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    You are here : Home » MS Research News » Stem Cell Research & Treatment » General Stem Cell Research

    General Stem Cell Research

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    Within this section you will find the latest general Stem Cell Research news, not appertaining to a specific area of research. Below are links to research into the 4 currently accepted "lines" of SCT Research:


    Further Information

  • Umbilical Cord And Placental Stem Cells
  • Induced Pluripotent Stem Cells (IPS) 
  • Adult Stem Cells 
  • Placental Implant Stem Cell Technology
  • Embryonic Stem Cells
  • Neural Stem Cells
  • Stem cell therapy shows prospects for severe neurological diseases

    Stem CellsAccording to experts at the Meeting of the European Neurological Society in Prague, current research findings give reason to hope that different types of stem cells could open up new prospects in therapy for severe neurological diseases such as stroke, Parkinson's or MS. But given the many unresolved issues, neurologists warn about dangerous promises of cures from unscrupulous providers.

    "There are a number of highly promising research findings today, which could pave the way to completely new types of stem cell therapies for severe neurological diseases," Prof Dr Gianvito Martino (San Raffaele Hospital, Milan) said at the 22nd Meeting of the European Neurological Society (ENS) in Prague. "But we need more time to clarify the many unresolved issues on safety and benefits. At the moment, there is one central message for neurological patients: These therapies are still in an experimental stage.

    We must urgently warn affected patients not to spend large sums of money to undergo treatments against Parkinson's, MS or stroke that have not yet been adequately tested." Prof Martino went on to say that specialised practitioners in countries inside and outside Europe are enticing severely ill people with false hopes of cures even though the therapies are not yet approved and central safety issues are still not clarified, such as the possibility that stem cell implantation might cause cancer or infections. The market is lucrative. Experts estimate that several billion US-dollars are spent every year worldwide for stem cell treatments.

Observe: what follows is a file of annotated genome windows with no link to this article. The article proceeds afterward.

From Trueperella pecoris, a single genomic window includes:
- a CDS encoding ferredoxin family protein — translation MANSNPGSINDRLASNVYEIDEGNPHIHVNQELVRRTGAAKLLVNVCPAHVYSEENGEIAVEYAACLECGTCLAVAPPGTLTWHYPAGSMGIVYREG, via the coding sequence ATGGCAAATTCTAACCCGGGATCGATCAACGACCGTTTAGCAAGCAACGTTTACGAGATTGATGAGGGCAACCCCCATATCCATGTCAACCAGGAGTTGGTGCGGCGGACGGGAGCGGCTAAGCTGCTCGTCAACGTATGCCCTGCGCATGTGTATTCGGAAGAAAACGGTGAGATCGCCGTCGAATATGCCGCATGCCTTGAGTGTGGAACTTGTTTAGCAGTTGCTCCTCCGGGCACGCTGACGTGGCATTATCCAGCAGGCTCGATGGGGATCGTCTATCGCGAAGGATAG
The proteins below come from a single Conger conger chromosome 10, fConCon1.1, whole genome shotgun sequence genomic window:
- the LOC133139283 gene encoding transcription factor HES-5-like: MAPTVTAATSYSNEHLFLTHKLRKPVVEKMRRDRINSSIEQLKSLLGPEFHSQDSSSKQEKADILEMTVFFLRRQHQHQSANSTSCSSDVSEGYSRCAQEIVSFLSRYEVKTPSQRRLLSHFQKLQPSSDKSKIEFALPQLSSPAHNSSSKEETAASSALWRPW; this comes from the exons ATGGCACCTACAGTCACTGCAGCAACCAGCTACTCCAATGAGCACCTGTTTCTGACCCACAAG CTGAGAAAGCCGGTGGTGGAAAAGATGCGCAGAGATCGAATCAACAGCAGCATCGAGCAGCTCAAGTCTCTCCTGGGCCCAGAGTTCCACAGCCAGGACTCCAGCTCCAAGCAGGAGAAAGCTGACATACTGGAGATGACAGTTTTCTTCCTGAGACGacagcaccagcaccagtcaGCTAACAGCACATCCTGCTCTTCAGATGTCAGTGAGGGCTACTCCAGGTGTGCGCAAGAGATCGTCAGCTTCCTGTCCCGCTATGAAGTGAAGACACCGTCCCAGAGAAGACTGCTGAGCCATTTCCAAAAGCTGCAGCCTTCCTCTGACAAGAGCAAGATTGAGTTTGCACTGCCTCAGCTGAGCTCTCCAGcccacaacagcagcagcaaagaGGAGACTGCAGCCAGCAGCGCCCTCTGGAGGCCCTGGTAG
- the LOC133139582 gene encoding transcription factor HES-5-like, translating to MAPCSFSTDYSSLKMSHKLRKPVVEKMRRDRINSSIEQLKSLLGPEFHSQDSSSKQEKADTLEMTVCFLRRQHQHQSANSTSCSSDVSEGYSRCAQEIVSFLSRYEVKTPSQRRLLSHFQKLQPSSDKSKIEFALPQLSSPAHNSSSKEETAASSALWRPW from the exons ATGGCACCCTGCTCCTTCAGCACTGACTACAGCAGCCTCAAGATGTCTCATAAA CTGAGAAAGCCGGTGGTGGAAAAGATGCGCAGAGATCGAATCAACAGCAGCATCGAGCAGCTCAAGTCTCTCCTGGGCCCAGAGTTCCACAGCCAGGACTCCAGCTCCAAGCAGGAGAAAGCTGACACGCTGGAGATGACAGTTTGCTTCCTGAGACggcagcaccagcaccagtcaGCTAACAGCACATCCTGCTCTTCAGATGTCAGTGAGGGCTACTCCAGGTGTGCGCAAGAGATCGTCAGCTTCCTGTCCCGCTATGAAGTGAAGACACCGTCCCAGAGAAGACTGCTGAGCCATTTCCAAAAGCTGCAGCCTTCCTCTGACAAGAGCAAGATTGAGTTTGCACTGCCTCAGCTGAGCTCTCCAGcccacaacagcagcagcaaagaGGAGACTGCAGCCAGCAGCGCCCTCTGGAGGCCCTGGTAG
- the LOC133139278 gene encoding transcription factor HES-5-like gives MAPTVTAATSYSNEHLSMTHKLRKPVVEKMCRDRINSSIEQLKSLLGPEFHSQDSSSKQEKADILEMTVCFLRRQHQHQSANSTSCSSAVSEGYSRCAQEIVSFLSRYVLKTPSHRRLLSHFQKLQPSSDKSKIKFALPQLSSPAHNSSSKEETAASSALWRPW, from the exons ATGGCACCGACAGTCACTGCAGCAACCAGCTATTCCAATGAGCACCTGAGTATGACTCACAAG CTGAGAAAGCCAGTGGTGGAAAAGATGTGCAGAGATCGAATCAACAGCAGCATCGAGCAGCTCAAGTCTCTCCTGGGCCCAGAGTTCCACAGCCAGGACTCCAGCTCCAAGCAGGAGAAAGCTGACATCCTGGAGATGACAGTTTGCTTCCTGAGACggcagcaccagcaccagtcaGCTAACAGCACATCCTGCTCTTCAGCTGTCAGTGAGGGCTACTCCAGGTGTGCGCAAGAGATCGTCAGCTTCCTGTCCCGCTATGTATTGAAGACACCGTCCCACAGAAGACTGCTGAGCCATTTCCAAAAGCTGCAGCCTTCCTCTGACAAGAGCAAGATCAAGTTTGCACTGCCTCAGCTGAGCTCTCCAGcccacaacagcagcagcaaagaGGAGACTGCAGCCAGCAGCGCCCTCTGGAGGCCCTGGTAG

"Despite all the advances, we are still not yet at the point in neurology where the use of stem cells is part of everyday clinical routines. Lawmakers are called upon to protect sick people from stem cell tourism and unscrupulous providers. If patients undergo treatment, they should make sure to do so as part of serious clinical studies approved by the respective bodies." A number of such studies were just presented at the ENS Congress in Prague, where about 3,000 neurologists from around the world are gathering to share the latest findings in their field.

    Stroke: Neural stem cells improve sensorimotor functions

    According to British researchers, patients in the Pilot Investigation of Stem Cells in Stroke (PISCES) trial are being treated for the first time with a new type of procedure. It involves implantation of neural stem cells in the area of the stroke to trigger the regeneration of damaged nerve cells. There will be an intensive follow-up on patients for ten years.

    Neural stem cells are cells that can renew themselves through cell division and differentiate into various types of cells. In animal studies, cells manufactured in a special genetic engineering process by a research team from Glasgow have proved effective. Rats that had suffered a stroke and impaired sensorimotor functions as a result showed substantial improvement after several weeks.

    Parkinson's: Fibroblasts for the brain

    Researchers have not yet reached the point of application on human beings for the treatment of Parkinson's disease. But a team of experts from Milan were able to report in Prague on advances in this area, too. The goal of stem cell therapy in patients with Parkinson's is to re-trigger the impaired production of dopamine in the brain by implanting neuronal cells. Italian researchers have now developed a method of circumventing the ethically controversial use of embryonic stem cells to produce neuronal cells.

    Through the addition of three special proteins, researchers succeeded in converting cells from connective tissue (fibroblasts) into dopaminergic neuronal (iDAN) cells, i.e. into the type of dopamine-producing cells that are lacking in the brains of patients with Parkinson's. In a next step, researchers will have to determine how best to transplant these cells into the corresponding areas of the brain.

    Multiple sclerosis: Double the effect